When the inning ended and Babe went back to right field, in the shadowy afternoon Yankee Stadium outfield for the ninth inning, the fans in the right field bleachers (the Bleacher Creature’s grandparents!) chanted his name and waved handkerchiefs at Babe; he answered them with multiple military salutes. He knew how to play the crowd, and did so as well as anyone ever has.
He had just set a record that would last for another 47 years, and the “27” Yankees just won their 109th game of the season.
The Yankees and Babe would go on to sweep the Pittsburgh Pirates in the World Series, and Babe contributed by hitting .400 with 2 home runs and 7 RBI in the 4 games and 15 at bats.
Looking back on his career, it is very clear to me that he dramatically changed the way the game was played. When you compare the league stats between 1918 (the end of the “Dead-Ball Era”) and 1921, the game of baseball was transforming:
In 1918 there were 7,382 runs scored and 235 Homeruns.
In 1921 there were 11,928 runs scored and 937 Homeruns.
That was the Babe Ruth effect on the game. The whole league was trying to keep up, and changing their approach, while Babe led the way.
Some may even say he saved the game after the 1919 Black Sox Scandal. As one reporter wrote at that time, “This new fan didn’t know where first base was, but he had heard of Babe Ruth and wanted to see him hit a home run. When the Babe hit one, the fan went back the next day and knew not only where first base was, but second base as well.”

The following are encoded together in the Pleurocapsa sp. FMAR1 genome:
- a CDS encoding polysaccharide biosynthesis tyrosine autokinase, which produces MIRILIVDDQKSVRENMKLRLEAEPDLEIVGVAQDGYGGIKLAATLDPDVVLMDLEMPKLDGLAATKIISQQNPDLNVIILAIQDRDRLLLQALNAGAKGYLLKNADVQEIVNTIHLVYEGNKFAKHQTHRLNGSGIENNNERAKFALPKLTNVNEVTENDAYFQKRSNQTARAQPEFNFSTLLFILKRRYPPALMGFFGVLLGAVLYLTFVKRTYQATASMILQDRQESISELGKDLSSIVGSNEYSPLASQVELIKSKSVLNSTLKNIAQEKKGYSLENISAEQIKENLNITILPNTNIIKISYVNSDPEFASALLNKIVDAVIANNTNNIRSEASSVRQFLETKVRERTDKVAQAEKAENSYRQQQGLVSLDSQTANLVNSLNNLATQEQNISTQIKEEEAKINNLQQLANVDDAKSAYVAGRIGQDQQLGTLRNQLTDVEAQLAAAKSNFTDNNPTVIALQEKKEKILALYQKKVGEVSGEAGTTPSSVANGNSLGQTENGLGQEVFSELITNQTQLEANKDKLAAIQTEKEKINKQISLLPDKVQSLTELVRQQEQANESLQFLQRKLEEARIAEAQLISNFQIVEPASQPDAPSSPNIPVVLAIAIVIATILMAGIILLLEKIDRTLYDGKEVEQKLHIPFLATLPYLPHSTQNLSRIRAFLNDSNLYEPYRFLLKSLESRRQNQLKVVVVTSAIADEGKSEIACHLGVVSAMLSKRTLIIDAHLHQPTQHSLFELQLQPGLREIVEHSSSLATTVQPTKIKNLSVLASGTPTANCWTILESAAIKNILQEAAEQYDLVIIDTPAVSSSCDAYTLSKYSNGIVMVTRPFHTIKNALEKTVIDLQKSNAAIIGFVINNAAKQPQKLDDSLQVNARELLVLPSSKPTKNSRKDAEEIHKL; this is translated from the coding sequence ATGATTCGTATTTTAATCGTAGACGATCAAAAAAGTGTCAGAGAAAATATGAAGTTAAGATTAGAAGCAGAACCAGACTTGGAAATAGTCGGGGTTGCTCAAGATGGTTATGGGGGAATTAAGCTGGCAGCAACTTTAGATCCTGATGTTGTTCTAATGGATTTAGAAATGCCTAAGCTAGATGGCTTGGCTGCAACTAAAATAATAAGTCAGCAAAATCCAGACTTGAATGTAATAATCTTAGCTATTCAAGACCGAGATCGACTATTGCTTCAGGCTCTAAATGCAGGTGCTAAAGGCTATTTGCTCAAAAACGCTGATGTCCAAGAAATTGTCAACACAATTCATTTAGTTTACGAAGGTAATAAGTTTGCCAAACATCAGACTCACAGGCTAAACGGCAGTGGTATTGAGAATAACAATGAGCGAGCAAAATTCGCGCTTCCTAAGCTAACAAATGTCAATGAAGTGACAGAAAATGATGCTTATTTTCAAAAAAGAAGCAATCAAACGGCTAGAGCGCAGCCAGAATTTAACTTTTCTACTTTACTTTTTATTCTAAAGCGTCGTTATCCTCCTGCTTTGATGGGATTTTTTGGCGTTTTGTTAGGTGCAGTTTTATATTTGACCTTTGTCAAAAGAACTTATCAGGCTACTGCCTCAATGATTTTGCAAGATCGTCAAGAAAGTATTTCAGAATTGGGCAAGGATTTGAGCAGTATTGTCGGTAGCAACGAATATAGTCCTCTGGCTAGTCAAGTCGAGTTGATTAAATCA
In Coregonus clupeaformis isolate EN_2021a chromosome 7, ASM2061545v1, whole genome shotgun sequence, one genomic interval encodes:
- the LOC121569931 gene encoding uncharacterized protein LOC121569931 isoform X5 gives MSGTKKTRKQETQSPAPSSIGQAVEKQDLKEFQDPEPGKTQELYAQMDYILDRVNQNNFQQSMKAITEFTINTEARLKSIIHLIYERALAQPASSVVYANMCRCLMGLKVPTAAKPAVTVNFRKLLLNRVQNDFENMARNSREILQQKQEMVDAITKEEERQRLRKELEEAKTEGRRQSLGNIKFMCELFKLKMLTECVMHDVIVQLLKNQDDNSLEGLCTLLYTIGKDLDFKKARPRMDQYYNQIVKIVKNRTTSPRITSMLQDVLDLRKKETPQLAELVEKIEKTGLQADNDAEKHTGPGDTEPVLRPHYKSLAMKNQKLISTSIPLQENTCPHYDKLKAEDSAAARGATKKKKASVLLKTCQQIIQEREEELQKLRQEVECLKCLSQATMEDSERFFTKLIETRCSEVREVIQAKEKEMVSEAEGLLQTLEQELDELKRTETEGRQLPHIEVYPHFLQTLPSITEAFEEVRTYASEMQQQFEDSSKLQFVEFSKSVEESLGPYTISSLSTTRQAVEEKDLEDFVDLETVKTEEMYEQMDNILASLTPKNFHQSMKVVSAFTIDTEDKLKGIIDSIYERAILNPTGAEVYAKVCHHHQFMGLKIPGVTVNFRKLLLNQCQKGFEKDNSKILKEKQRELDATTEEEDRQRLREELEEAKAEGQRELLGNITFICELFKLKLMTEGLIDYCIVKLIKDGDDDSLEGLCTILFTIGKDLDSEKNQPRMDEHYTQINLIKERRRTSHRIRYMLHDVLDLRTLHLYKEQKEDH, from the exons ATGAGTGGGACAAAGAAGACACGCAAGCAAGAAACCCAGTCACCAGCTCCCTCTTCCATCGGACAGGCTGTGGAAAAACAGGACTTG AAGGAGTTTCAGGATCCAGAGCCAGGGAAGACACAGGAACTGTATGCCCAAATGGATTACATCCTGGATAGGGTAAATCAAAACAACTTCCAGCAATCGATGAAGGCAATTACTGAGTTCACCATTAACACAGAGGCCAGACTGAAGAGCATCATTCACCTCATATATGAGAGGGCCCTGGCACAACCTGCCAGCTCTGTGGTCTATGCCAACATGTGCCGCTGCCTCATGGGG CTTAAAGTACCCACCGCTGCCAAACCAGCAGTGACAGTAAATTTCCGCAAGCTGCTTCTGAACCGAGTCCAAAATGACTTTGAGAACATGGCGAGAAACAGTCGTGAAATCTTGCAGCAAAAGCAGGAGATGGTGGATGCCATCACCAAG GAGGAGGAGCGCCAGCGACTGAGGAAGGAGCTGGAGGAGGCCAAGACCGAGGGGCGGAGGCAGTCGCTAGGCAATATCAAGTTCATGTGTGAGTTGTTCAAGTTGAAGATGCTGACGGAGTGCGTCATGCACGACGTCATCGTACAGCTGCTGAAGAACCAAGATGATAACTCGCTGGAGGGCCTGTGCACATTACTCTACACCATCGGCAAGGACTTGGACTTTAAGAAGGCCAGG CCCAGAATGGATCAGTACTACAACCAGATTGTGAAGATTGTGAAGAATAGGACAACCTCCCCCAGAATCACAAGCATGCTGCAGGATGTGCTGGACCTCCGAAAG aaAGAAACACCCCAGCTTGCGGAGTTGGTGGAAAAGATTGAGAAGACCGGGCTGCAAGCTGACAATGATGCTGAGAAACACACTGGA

Babe Ruth passed away on August 16, 1948 the victim of throat cancer. His career home run record was not broken until the great Hank Aaron hit his 715th home run on April 8, 1974, 47 years later, a record that would stand for another 33 years, until Barry Bonds hit his 756th home run in 2007.
Not to diminish the accomplishments of Bonds and Aaron, two phenomenal players in their own right, but to keep Babe’s excellence in perspective, Aaron finished his career with 41 more home runs then Ruth, needing 3,965 more at bats to do so, and Bonds finished his career with 48 more home runs then Ruth, needing 1,448 more at bats to do so.
Whether you call him the Babe, the Sultan of Swat or the Bambino, the record books show that as a pitcher he was 94-46 with a 2.28 era and as a position player he batted .342 with 714 home runs and 2,214 RBI. These are incredible to say the least, but what the record books do not show is the incredible impact he would have on the game for the next 100 plus years.
I do not believe we will ever see anyone like him again.